Universalism teaches that all people will eventually be saved and that no one goes to the fiery Hell to suffer for their sins. It means that everyone is saved, whether or not they have accepted or openly rejected Jesus' atonement. Of course, this goes against Heb. 10:26-27 which says,
"For if we go on sinning willfully after receiving the knowledge of the truth, there no longer remains a sacrifice for sins, 27but a certain terrifying expectation of judgment, and the fury of a fire which will consume the adversaries," (NASB).
There is a danger in the Universalist position. It can weaken the need for someone to receive Jesus as Savior. To prove the point, I provide this "exaggerated" illustration. But, the contrived universalist sermon below contains many quotes said by universalists to me. I've just blended them in:
There is this horrible, hateful man who abused all sorts of people in countless ways. He stole from them, was foul-mouthed, a habitual adulterer, and he openly mocked and blasphemed God. He repeatedly sought to destroy the Christian Church and did everything in his power to prevent the gospel from being preached. He was a wretched and evil man.
This man died and, out of social obligation, all this relatives were at his funeral. There were lots of impressionable children, sweet little old ladies, and many acquaintances from work who had been appalled at the atheist's horrible lifestyle yet were there nevertheless. However, some of the people there were thinking of sin, salvation, God, judgment, and what death brings. This often happens at funerals.
A universalist pastor was giving the message.
"We know that this man was a wretched soul, who did whatever he could to oppose God and blaspheme Christ. He habitually stole, lied, cheated, coveted, swore, drank, caroused, and injured. We know that he lived his life in wanton sin and rebellion and that many people feared and hated him.
But, you know what? He's going to Heaven. And do you know why? Because God is too good and loving to let even this wretched, evil soul go to an imaginary place like Hell.
I know. He hated God and rejected Jesus. He even cursed the cross and did everything he could to oppose Christianity. But, it doesn't matter because, ultimately, you will see him again. Only, he won't be mean and evil. He will be kind and gentle. Jesus will change him. Jesus loves him. Jesus loves him more than we can imagine. He also loves you more than you can possibly know. There is no need to fear Him at all.
Some may preach that there is a Hell, a place of fiery, eternal torment. But I tell you that it is a lie. It is a tool of Tormentists who cannot accept the love of God and how often enjoy the thought of people rotting in that awful place.
The Bible says that Jesus is the Savior of all men. And that means even this awful, God hating, wretch of a man that has now gone on to meet his maker.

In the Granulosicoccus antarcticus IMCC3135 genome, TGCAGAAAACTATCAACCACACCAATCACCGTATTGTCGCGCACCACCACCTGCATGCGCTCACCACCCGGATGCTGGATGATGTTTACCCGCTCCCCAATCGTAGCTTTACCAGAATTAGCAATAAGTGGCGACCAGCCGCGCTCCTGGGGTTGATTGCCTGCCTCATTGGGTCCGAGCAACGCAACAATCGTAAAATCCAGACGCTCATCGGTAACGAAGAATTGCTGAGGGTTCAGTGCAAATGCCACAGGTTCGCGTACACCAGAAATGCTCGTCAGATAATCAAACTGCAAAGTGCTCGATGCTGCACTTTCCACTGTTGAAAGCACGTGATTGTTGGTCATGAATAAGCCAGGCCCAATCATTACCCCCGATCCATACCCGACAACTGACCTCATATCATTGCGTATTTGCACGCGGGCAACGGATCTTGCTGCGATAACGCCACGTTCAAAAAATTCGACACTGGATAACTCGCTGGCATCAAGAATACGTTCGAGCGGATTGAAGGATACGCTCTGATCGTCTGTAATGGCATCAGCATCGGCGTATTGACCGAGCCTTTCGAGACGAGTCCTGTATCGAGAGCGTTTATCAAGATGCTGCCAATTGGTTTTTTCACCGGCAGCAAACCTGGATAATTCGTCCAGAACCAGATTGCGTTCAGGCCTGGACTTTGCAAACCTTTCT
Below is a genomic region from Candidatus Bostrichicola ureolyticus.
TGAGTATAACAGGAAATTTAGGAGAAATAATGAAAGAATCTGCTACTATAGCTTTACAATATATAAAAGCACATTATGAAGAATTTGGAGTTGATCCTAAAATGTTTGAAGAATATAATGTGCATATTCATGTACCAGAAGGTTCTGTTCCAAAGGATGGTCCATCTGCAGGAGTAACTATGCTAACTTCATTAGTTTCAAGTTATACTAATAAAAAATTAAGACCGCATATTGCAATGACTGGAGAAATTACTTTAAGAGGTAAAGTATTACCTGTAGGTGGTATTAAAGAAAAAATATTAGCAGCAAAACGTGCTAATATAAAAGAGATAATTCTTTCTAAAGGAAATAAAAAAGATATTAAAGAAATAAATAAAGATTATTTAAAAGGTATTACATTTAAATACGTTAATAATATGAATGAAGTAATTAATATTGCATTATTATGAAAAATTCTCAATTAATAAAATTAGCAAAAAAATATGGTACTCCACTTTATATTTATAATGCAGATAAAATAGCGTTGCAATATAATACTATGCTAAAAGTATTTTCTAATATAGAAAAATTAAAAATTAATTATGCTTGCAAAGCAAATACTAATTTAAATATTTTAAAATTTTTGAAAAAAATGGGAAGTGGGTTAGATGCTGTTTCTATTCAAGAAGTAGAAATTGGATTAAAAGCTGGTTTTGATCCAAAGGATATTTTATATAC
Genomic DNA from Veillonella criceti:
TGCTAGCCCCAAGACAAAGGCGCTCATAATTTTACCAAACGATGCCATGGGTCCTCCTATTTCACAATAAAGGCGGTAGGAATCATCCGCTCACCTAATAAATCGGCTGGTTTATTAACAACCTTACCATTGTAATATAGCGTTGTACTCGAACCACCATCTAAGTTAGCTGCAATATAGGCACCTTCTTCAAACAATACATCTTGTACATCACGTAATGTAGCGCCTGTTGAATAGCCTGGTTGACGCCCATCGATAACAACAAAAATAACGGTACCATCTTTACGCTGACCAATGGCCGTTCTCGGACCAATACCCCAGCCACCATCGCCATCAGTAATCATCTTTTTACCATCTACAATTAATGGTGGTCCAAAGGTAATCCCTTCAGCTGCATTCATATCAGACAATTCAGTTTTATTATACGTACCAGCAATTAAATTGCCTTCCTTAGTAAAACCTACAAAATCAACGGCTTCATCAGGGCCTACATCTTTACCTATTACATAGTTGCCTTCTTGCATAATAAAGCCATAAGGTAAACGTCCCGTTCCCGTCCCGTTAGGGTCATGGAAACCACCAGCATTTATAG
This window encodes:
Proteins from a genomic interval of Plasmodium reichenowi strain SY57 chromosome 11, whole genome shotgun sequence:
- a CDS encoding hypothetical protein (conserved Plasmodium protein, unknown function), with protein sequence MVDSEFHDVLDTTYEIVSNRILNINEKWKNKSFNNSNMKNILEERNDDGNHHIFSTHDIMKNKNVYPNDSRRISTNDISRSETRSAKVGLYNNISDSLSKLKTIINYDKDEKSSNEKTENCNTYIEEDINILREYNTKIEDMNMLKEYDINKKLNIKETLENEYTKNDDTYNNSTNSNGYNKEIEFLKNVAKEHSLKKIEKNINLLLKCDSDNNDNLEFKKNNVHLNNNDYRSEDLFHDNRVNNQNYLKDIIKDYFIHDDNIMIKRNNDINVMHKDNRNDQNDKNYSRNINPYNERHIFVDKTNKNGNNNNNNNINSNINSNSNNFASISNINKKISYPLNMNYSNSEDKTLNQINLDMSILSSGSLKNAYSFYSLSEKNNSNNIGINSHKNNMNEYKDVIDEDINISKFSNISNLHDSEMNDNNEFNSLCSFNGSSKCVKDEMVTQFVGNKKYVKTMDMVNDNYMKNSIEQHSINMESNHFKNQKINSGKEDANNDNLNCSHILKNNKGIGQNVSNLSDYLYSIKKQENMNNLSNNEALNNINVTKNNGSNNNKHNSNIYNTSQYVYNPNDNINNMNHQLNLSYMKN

I preach a message of peace, of reconciliation, of joy, and of God's redeeming power.
I preach the truth."
After the service, two of the impressionable young kids are talking.
"I liked the sermon the universalist gave. Heck, I was worried about Hell. But now I don't have to be worried about it. Now I know I'm going to Heaven, no matter what. I know I'm not that great a person, but if that horrible man in the coffin is going to Heaven, then I am sure I will, too. After all, I'm not as bad as he is."
His friend answers, "Yep, I don't have to give up my drugs, sleeping with my girlfriend, or stealing CD's from the music store. Life is great!"
"Well, I don't think it means we can go sin, though."
"I know. I was just kidding. But you are right. No worries. No problem."
The two walk off enjoying the new-found freedom found in the love of God, but they now don't need to trust Jesus as their Savior. They have no need to appeal to Jesus to save them because there isn't anything to save them from. They walk away unredeemed.
And let's not forget about the co-worker who has been thinking of going to church. He has been committing adultery, and he has been fearing the judgment of God. He thinks to himself . . .
"Whew! Am I glad to hear that message. That was great! I don't have to worry about anything. Man what a relief. No Hell! I'm going to Heaven! Man oh Man! this is so cool . . . Guess I don't have to go to church tomorrow, and I can forget about reading what the Bible says about Jesus and sin . . . no need. Okay, maybe I should stop the adultery. But, that sure was a good message from that universalist. I feel so much better about God's love. I feel so much better knowing there is no Hell."
He walks away not having confessed his sins to Christ (1 John 1:9), not having been cleansed, not having received Christ (John 1:12), not having been justified by faith (Rom. 5:1)
. . . an eon later . . . Heaven . . . judgment seat . . . God is there . . . and if the universalist is wrong . . .
Two boys and a co-worker are in Hell. They never did trust in Jesus as their Savior. They never did confess their sinfulness and ask Jesus to forgive them. But, at least they felt good while on earth, and they didn't have to listen to those people who preached Hell fire.
Why is it that Jesus warned us to not go to the "fiery place" if it isn't real? Why did He speak more about Hell than Heaven? Why did He tell us to turn from sin and be SAVED! Saved from what? Saved from Damnation!
Universalism is a dangerous teaching. It weakens the need for a Savior and that is a great risk to take for such a dubious teaching.